First off I want to thank everyone that pays us a visit and subscribes to this blog. While we may not know you, I am happy that you have made the choice to spend a few minutes of you day with us. At the outset our goal has been to grow a community, no matter how large or small, we wanted to share our journey with you and along the way make friends and a contribution to those that love to RV, Camp, or just are looking for ways to increase the happiness in their lives.
This blog is a companion with our YouTube channel. And to be honest, we have been putting more effort into it than the blog. The YouTube Channel takes time in video, editing, and building the community on that platform. More effort than the blog seems to take. But we feel that we were a little to lofty in our goals to maintain both and do them both justice.
And so we are readjusting our schedule a little. We have been posting on the blog three times a week. The intent was to post every Monday, Wednesday, and Friday. We try to get our YouTube videos out weekly and have been struggling with consistency in that. So we need to tweak the schedules a bit. This means that we are going to post to the blog every Wednesday and Friday. Yeah, we are dropping the Monday content so we can get the video posted to YouTube every Tuesday.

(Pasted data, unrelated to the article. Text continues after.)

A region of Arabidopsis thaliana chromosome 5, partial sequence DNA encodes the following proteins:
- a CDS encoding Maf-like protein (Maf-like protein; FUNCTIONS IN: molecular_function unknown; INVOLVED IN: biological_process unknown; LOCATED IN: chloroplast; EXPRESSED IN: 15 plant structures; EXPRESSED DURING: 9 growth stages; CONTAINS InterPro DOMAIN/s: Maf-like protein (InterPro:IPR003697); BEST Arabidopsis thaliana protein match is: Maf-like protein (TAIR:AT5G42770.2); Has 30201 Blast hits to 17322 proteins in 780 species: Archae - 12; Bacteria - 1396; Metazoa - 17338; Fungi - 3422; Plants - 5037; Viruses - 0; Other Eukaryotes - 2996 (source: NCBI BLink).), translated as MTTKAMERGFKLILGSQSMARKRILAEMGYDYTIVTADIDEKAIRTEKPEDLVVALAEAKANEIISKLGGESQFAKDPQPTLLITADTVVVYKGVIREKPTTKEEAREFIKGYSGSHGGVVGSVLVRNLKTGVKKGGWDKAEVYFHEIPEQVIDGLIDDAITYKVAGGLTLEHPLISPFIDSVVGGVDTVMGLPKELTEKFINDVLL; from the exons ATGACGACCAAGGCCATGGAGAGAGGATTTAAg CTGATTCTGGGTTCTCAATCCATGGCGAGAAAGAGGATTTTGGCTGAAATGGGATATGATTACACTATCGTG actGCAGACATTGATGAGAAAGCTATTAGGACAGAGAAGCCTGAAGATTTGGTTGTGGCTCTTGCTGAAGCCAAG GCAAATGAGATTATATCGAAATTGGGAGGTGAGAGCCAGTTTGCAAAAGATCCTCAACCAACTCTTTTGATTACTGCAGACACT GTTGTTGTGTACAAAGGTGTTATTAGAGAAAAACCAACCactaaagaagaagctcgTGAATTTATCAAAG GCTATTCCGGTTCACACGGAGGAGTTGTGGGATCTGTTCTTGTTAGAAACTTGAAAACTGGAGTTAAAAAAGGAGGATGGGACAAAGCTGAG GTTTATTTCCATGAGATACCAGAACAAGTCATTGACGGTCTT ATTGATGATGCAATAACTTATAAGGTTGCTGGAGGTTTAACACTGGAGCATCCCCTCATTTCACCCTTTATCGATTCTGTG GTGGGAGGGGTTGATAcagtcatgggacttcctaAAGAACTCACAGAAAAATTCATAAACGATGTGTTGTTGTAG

This will be the schedule, but as content needs to be added we will on both platforms. We will also be making an effort to increase out Instagram content which will mirror some of the content on the blog and Youtube, but will also have more fun stuff and pictures of our happy adventures.
Look for our readjusted schedule starting next week.
Thanks again for hanging with us on our journey! We are having so much fun with this and over time we are sure to get better at it and provide added value to your online experience.
Have a Happy Day!
Talk to any ten people and they may have a different view on what happiness means. Some need lots of money and lots of stuff to be happy while others tend to be happier when life is simple and they value the things that matter most. Neither one of the view points is wrong, they are just different. In our case we tend to focus on those things that matter the most to use and view money as that tool that allows us the opportunity to do the things that make us happy. We determined that enough is good enough.